Vietnam is a one-party state in which the Communist Party of Vietnam has complete control over the state’s functions, social organizations, and media. The Party-State routinely uses laws, decrees, and the coercive systems of police and prisons to deprive citizens of their basic political and human rights.
Activists for human rights advocacy could become political prisoners due to unclear laws and the point of view of the communist party.
The 88 Project was created after one of our founders – Huong – was personally affected by the Vietnamese regime. It was during a political crackdown in the summer of 2009 that several of Huong’s friends were arrested and became political prisoners because of their peaceful dissent.
Her actions related to human rights advocacy pointed to their release, by working closely with their families and international human rights organizations, and it was here that she noticed a lack of information in English on many cases of activists for human rights, who are now political prisoners in Vietnam.
While in her PhD program at Indiana University, Huong reached out to the student Amnesty International group for assistance. There, she met Kaylee Uland, who at that time was an undergraduate student. The two began working together on human rights advocacy, including public outreach on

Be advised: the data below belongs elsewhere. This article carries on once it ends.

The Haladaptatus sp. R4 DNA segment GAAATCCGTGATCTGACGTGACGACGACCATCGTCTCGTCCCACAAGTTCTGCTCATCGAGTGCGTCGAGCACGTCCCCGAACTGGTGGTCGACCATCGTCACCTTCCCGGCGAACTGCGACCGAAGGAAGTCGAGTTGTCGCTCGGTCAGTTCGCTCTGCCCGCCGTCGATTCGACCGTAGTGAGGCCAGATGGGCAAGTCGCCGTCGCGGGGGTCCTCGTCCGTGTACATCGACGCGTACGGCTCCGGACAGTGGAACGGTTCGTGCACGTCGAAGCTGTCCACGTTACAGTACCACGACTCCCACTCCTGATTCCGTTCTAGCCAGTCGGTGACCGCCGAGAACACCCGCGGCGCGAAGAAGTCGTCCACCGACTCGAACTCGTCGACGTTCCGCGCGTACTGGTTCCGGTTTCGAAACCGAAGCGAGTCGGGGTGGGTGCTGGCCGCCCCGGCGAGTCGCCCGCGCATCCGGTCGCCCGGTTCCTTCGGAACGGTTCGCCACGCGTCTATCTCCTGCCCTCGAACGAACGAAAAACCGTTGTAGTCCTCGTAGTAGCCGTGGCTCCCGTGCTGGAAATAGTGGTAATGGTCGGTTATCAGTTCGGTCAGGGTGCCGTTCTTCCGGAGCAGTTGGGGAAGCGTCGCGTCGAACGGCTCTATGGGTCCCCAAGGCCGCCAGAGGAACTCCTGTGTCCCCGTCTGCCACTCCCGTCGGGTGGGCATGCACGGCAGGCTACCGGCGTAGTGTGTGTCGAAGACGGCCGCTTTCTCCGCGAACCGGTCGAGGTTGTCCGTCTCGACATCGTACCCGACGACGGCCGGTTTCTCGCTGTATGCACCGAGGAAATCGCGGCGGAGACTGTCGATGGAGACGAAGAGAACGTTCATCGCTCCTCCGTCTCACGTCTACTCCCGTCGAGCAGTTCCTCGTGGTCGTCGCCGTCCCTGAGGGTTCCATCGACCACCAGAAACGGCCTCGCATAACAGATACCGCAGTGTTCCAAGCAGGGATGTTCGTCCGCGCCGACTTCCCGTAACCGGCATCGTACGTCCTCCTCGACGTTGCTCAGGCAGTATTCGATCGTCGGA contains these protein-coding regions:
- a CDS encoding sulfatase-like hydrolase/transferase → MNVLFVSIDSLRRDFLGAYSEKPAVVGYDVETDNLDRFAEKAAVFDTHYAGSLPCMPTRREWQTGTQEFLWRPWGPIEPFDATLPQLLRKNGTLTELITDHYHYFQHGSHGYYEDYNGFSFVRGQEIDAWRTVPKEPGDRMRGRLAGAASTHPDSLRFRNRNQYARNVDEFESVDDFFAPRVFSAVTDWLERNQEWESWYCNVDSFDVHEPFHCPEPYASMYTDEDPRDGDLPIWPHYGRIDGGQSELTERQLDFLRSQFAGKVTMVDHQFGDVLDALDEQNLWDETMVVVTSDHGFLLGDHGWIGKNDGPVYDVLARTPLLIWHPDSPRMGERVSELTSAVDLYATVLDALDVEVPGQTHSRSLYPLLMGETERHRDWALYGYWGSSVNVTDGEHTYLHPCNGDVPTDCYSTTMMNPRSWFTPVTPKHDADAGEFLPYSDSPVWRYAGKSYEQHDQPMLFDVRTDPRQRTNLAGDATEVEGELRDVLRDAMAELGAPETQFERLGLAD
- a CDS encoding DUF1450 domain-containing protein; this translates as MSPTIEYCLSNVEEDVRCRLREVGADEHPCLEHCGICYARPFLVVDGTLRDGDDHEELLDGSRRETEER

the campus and letter-writing campaigns. Around the same time, Vietnamese activists for human rights in Poland connected Huong with Ella Gancarz, a filmmaker who wanted to create a documentary about human rights in Vietnam.
In November 2012, at the confluence of these projects, The 88 Project was born with the aim to share the stories of political prisoners and human rights activists unjustly harassed and imprisoned for their peaceful dissent.
Ultimately, we hope that our human rights advocacy will strengthen the democratic movement in empowering and encouraging the activists for human rights to continue to pursue their endeavors. The democratization process will only succeed and be sustainable if there are citizens who are willing to participate as activists for human rights advocacy and make a difference in the political process.
“Never doubt that a small group of thoughtful, committed citizens can change the world; indeed, it’s the only thing that ever has.”